Hall of Famer Wayne Embry: ‘Going ahead and playing now could be a model’

·3 min read

While some NBA players are considering whether to play when the league restarts next month amid the massive Black Lives Matter movement — something they don’t want to distract from — Hall of Famer Wayne Embry knows what he would do.

He’d play.

Doing so, he said Saturday, could help significantly propel the movement forward.

"I've always been a proponent of sports being a model of a greater society because we come together from different cultures and different backgrounds and work toward a common goal," Embry said, via ESPN. "Going ahead and playing now could be a model. I know I would play.”

Embry played in the league from 1958-1969, most notably for the Cincinnati Royals and the Boston Celtics, and picked up five All-Star nods. He later worked as the general manager for the Milwaukee Bucks, Cleveland Cavaliers and Toronto Raptors, and was inducted into the Hall of Fame in 1999.

Embry was the first Black general manager in the league, and is currently a senior adviser for the Raptors — a post he’s held since 2004.

The NBA is planning to resume its season at Disney World near Orlando, Florida, next month amid the COVID-19 pandemic. Several players, most notably led by Kyrie Irving, have discussed concerns about playing during the Black Lives Matter movement.

Players have until Wednesday to let the league know whether they will be participating — though they won’t be punished if they decide to opt out in favor of supporting the movement, due to coronavirus-related concerns or any other reason. No player has officially said he won’t play, though Atlanta Dream star Renee Montgomery announced she will skip the WNBA season to focus on social justice reform.

Playing after Dr. Martin Luther King Jr.’s assassination

Embry was faced with a similar situation himself back in 1968.

The Celtics were set to start a playoff series against the Philadelphia 76ers on the day that Dr. Martin Luther King Jr. was assassinated. Embry and several of his teammates, understandably, wanted to sit out and skip the game.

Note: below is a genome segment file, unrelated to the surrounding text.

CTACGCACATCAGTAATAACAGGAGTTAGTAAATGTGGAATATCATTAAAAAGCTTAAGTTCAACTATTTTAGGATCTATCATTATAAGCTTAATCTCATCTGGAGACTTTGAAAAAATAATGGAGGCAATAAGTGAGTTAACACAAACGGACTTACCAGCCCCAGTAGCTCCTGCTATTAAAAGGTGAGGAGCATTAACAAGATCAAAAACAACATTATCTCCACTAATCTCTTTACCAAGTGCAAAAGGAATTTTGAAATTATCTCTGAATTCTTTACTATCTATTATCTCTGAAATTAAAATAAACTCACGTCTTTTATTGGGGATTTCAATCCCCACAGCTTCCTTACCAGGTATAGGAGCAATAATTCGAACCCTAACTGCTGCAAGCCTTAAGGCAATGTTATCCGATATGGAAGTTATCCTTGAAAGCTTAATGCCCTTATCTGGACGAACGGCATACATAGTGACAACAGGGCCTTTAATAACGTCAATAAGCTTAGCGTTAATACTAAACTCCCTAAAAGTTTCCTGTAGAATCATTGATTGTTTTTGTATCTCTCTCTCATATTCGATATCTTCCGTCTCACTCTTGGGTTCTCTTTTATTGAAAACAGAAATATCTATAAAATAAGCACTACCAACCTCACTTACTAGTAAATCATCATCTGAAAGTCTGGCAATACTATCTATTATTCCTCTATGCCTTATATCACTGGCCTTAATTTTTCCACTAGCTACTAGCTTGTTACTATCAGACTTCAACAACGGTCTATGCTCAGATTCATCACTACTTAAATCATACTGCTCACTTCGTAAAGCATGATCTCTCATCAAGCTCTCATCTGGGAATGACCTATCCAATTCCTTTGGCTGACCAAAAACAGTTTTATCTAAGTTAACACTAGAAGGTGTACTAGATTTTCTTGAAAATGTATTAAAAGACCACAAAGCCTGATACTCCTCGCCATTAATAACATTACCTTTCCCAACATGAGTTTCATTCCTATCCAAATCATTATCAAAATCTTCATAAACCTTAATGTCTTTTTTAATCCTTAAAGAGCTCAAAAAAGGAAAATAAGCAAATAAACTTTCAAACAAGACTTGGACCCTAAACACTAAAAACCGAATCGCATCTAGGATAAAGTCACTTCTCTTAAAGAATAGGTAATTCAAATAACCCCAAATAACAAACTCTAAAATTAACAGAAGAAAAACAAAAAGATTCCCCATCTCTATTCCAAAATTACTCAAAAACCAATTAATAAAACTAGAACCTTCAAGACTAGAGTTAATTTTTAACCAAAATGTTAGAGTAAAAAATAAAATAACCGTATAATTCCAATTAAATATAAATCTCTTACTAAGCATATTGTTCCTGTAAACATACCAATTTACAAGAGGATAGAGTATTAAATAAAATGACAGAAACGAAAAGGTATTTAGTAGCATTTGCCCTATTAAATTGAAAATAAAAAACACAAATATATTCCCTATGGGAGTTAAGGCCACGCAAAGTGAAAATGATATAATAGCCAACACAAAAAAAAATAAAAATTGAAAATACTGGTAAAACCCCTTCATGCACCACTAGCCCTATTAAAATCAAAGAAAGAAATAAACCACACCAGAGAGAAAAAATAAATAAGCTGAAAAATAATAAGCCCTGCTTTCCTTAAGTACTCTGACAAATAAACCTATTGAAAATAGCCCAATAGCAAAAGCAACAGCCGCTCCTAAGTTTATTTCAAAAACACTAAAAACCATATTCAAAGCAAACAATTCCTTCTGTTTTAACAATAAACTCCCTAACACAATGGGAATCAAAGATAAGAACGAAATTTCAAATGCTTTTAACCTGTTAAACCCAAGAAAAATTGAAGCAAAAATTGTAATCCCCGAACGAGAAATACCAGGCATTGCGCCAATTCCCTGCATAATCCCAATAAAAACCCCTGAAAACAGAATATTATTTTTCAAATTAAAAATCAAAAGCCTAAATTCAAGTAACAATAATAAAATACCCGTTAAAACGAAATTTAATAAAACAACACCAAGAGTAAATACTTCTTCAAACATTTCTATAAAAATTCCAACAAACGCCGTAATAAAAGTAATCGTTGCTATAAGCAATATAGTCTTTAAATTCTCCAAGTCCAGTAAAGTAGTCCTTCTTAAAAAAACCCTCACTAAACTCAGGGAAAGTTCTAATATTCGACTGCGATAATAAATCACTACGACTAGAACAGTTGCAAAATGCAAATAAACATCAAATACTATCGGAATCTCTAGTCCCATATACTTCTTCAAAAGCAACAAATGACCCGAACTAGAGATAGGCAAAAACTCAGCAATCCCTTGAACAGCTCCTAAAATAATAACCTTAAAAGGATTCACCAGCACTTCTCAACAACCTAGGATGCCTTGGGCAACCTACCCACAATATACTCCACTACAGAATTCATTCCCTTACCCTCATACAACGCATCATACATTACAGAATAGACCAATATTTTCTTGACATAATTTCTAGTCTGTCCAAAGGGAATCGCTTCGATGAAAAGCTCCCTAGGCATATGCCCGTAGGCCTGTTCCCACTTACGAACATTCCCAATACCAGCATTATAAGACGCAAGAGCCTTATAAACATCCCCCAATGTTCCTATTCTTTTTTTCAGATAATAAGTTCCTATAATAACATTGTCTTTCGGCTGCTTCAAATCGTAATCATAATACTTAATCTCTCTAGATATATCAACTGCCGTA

“Our minds weren't on the game. We were all stung,” he said, via ESPN. “We had a meeting. Some of the white players wanted to play. Most of the black players didn't. Red [Auerbach] came to us and said Commissioner [J. Walter] Kennedy been in contact with mayors of both cities and they thought it was wise if we played because of the interest in the game. People would stay home to watch it.

“We had a debate. We didn't want to see violence. Dr. King's legacy had been nonviolent. So we played the game."

The NBA later suspended play for four days until King’s funeral.

While the situation isn’t exactly the same as today, there are plenty of similarities — most notably players wanting to speak out and take stands about social issues, something Embry is all for.

"I'm a big supporter of the First Amendment,” he said, via ESPN. “You have every right to be vocal and protest. Our players should never shut up and dribble. If you believe in the constitution, that makes you a patriot and you're entitled to say whatever you want."

Wayne Embry watches as the Toronto Raptors and the Golden State Warriors practice on the eve of Game 4 of the NBA Finals at Oracle Arena in Oakland on June 6, 2019.
Wayne Embry watches as the Toronto Raptors and the Golden State Warriors practice on the eve of Game 4 of the NBA Finals at Oracle Arena in Oakland on June 6, 2019. (Steve Russell/Toronto Star/Getty Images)

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